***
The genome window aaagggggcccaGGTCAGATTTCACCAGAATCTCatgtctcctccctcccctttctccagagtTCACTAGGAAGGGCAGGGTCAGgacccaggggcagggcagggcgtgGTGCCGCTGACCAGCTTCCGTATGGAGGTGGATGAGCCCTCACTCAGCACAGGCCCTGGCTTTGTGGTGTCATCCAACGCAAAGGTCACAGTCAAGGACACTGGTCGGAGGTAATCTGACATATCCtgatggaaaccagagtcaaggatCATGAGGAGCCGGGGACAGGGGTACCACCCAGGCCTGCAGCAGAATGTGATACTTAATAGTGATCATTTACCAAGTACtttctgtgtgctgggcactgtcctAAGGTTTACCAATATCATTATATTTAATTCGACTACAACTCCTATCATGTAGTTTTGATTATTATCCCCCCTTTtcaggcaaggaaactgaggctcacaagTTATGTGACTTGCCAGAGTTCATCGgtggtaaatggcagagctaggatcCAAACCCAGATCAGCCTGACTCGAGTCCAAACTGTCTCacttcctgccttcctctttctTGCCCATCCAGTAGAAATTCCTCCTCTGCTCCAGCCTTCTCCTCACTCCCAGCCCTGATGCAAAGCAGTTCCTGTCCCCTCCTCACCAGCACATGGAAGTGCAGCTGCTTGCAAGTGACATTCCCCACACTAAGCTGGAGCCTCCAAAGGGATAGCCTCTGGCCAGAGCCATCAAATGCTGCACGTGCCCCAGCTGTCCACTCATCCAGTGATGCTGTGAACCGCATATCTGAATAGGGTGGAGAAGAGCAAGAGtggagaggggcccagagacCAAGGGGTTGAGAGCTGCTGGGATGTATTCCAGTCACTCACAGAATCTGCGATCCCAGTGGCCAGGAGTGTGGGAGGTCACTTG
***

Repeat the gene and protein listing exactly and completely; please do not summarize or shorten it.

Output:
The genome window aaagggggcccaGGTCAGATTTCACCAGAATCTCatgtctcctccctcccctttctccagagtTCACTAGGAAGGGCAGGGTCAGgacccaggggcagggcagggcgtgGTGCCGCTGACCAGCTTCCGTATGGAGGTGGATGAGCCCTCACTCAGCACAGGCCCTGGCTTTGTGGTGTCATCCAACGCAAAGGTCACAGTCAAGGACACTGGTCGGAGGTAATCTGACATATCCtgatggaaaccagagtcaaggatCATGAGGAGCCGGGGACAGGGGTACCACCCAGGCCTGCAGCAGAATGTGATACTTAATAGTGATCATTTACCAAGTACtttctgtgtgctgggcactgtcctAAGGTTTACCAATATCATTATATTTAATTCGACTACAACTCCTATCATGTAGTTTTGATTATTATCCCCCCTTTtcaggcaaggaaactgaggctcacaagTTATGTGACTTGCCAGAGTTCATCGgtggtaaatggcagagctaggatcCAAACCCAGATCAGCCTGACTCGAGTCCAAACTGTCTCacttcctgccttcctctttctTGCCCATCCAGTAGAAATTCCTCCTCTGCTCCAGCCTTCTCCTCACTCCCAGCCCTGATGCAAAGCAGTTCCTGTCCCCTCCTCACCAGCACATGGAAGTGCAGCTGCTTGCAAGTGACATTCCCCACACTAAGCTGGAGCCTCCAAAGGGATAGCCTCTGGCCAGAGCCATCAAATGCTGCACGTGCCCCAGCTGTCCACTCATCCAGTGATGCTGTGAACCGCATATCTGAATAGGGTGGAGAAGAGCAAGAGtggagaggggcccagagacCAAGGGGTTGAGAGCTGCTGGGATGTATTCCAGTCACTCACAGAATCTGCGATCCCAGTGGCCAGGAGTGTGGGAGGTCACTTG